C J Risak
His parents finally convinced him, even though it wasn’t something that remotely interested him.
"I actually did a summer camp that I didn’t want to go to," Alex Lofton said. "I saw it and said, ‘Oh, it’s rowing, that’s lame, why would I want to do that?’
"My mom and dad were saying, ‘Go ahead and do it. If you do it, we’ll never ask you to do another sport again.’"
As fate would have it, they never had to. Because the sport that looked "lame" at first appearance very quickly became Lofton’s obsession.
The Citrus High School senior remembers that beginning six years ago.
"So I went and did it, and the next thing you know I ended up loving it," he said Monday as he officially accepted a scholarship to attend Stetson University, located in DeLand, and compete on its rowing team.
The mere fact that he’s receiving a scholarship for rowing is certainly rare; Citrus athletic director Larry Bishop could not remember any former Hurricane receiving one in this sport. One reason for that is it isn’t a Florida High School Athletic Association sport.
That means athletes must compete for club teams. Lofton was fortunate because that camp he attended before entering high school was organized by the Rowing Organization of Citrus County (ROCC), which started operating in 2003 and maintains its now brand-new boathouse on Lake Henderson.
That’s where Lofton was on that very first day.
"The first time I went out, I went out in a fat training single or something, it had floaties on it and everything," he recalled. "I went out and I just fell in love with being out on the water, everything just fell into place at that point.
"It was amazing. ... I just sat there, and I wasn’t supposed to go out as far as I did, I ended up going out really far, and the coach was yelling at me to come back, but I was just so into it."
He still has trouble pinpointing the exact reason for the sport’s attraction.
"It was pretty cool, I thought it was, because it was something different," Lofton said. "It wasn’t the typical sport like football or soccer — which, I mean those sports are great, but there was something about it I fell in love with."
It helped that one of his initial coaches was Terry Davison.
"I just kind of stuck with it," Lofton said. "Then, at that point in time, we had a coach named Terry Davison come in and he kind of took us in, he trained us up.
"He just kind of built us up at this point, he really helped me, he was an influential part of my career. He’s still my coach now, with South Orlando Rowing Association."
He did pretty well with those young recruits.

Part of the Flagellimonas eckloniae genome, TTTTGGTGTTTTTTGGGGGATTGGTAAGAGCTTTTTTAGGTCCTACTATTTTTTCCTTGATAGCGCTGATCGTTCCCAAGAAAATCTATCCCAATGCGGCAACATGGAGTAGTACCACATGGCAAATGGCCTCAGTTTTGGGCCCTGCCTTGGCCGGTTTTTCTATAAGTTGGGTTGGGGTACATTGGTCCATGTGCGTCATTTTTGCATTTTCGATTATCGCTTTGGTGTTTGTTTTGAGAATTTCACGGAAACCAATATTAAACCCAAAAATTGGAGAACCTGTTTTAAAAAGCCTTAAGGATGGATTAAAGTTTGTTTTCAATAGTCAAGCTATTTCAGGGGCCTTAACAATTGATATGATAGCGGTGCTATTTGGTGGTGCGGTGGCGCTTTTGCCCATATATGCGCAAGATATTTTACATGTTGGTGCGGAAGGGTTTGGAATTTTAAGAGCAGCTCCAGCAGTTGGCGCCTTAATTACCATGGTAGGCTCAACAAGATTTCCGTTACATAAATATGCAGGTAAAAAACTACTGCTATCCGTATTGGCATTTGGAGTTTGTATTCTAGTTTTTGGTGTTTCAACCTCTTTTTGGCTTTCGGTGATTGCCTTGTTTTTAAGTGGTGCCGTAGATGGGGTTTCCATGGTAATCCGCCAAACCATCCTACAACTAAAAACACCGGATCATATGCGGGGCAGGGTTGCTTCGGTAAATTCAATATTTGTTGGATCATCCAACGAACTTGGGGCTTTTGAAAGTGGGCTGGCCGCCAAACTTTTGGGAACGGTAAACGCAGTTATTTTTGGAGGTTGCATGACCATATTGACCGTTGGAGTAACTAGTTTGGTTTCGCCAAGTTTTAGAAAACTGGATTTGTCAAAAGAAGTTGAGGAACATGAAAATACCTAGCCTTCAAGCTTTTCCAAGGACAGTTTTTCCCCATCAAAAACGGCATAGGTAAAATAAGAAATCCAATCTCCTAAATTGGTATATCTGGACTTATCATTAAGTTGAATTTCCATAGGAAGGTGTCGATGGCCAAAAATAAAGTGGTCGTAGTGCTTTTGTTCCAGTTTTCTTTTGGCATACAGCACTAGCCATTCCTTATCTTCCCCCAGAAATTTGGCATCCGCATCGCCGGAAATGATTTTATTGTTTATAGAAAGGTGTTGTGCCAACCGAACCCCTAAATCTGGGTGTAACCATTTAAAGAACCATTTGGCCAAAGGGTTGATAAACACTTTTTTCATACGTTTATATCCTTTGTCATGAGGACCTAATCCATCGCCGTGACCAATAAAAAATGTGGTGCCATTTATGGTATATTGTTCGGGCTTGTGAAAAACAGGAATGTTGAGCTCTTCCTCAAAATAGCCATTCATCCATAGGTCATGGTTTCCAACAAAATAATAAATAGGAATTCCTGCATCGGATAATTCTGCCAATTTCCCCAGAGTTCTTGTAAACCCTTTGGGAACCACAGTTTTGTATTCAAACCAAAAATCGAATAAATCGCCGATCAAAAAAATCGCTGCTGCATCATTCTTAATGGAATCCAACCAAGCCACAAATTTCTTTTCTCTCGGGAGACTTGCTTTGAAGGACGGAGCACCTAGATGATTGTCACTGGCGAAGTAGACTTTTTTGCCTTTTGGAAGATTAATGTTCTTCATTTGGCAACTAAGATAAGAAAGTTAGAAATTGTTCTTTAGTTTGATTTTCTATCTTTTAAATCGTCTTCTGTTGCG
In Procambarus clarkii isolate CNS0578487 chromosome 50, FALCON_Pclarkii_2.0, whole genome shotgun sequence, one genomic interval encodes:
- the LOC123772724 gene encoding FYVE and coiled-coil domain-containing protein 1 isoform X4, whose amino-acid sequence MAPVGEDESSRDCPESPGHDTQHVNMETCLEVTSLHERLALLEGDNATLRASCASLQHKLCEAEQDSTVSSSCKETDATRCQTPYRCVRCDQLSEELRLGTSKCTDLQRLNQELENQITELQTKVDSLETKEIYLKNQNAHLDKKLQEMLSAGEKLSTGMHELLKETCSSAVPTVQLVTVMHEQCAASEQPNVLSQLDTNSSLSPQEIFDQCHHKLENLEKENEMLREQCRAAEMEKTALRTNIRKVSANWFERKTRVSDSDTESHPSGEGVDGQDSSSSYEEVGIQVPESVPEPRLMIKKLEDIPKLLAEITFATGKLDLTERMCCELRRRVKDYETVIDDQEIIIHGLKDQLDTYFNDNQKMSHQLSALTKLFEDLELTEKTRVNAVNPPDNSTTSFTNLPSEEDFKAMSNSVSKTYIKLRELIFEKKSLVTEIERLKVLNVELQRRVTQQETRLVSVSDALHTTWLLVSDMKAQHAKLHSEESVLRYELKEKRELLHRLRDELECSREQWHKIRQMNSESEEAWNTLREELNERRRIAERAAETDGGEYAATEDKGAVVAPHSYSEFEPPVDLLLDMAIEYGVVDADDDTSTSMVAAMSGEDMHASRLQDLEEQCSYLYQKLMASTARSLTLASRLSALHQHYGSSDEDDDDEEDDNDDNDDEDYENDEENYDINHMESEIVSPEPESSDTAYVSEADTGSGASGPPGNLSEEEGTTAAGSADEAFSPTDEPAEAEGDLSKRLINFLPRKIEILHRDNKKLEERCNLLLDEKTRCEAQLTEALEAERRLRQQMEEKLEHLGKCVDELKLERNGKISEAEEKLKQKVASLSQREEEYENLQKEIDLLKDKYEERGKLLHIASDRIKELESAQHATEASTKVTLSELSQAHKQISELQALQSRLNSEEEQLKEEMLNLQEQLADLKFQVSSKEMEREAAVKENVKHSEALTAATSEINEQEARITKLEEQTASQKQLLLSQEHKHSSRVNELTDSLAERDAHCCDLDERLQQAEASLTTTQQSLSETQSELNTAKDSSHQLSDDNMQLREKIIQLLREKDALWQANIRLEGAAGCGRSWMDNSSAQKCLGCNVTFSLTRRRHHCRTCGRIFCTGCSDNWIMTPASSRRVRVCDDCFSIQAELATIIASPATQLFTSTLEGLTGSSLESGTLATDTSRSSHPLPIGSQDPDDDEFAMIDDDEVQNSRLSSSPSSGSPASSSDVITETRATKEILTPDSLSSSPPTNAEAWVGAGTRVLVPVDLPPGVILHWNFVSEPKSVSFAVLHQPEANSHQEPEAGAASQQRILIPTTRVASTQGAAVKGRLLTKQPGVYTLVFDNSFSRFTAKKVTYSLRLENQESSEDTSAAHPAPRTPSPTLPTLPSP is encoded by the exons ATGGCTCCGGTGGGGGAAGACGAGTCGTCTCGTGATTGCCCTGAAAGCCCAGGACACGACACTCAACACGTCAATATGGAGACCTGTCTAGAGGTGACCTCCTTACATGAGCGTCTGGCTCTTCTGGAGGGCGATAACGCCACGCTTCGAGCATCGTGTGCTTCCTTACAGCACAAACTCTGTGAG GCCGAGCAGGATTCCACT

"My sophomore year we went to states and ended up winning our four," Lofton said, referring to the ROCC team’s win in the Boys Junior 4x at the FSRA (Florida Scholastic Rowing Association) Sweep Championships in 2015.
Lofton was just starting to become adept in the two types of competitive rowing, sweeps (each rower holds one oar) and sculls (each rower has two oars). But that first major victory suddenly refocused Lofton’s attention.
"Once we had that win in the 4s, that’s when it kind of clicked and I thought, ‘Hey, I could probably take this somewhere,’" he said. "At that point, my coach came up to me and said there was a college coach there who was talking about our race, about our 4s win.
"From then on, I just kind of worked on it, and here I am."
That work includes time spent both on the water — Lofton followed Davison to the South Orlando Rowing Association, where he currently coaches — and in the gym. When on the water "two or three times a week," Lofton’s usually on Lake Henderson.
The three-times-a-week gym sessions last up to two hours and include work with weights, circuit training and time spent on the rowing machines. It’s a sport that requires premium strength in all parts of the body, as well as extreme endurance.
"When I first started (rowing), I was a bit on the chubby side," he said. "So I definitely had to make a big change in diet and fitness. I lost a lot of weight and then gained it back in muscle, I built myself back up."
Stetson has offered rowing as a collegiate sport since 2006, and it’s something that requires year-round training, simply because the season starts in mid-October and stretches into May. The Hatters’ schedule for 2016-17 had 12 events, starting with the Head of the Charles, last Oct. 22-23 in Cambridge, Massachusetts, and the Head of the Hooch, last Nov. 4-6 in Chattanooga, Tennessee.
It finished with the Florida Intercollegiate Rowing Association Championships, March 30-April 1 in Sarasota, and the Southern Intercollegiate Rowing Association Championships, April 15-16 in Oak Ridge, Tennessee.
If Lofton’s training was tough before, it will only get more intense — and Lofton can’t wait.
"I’m just really excited for the training schedules, I’m really excited to take it to the next level," he said. "I’m looking forward to it."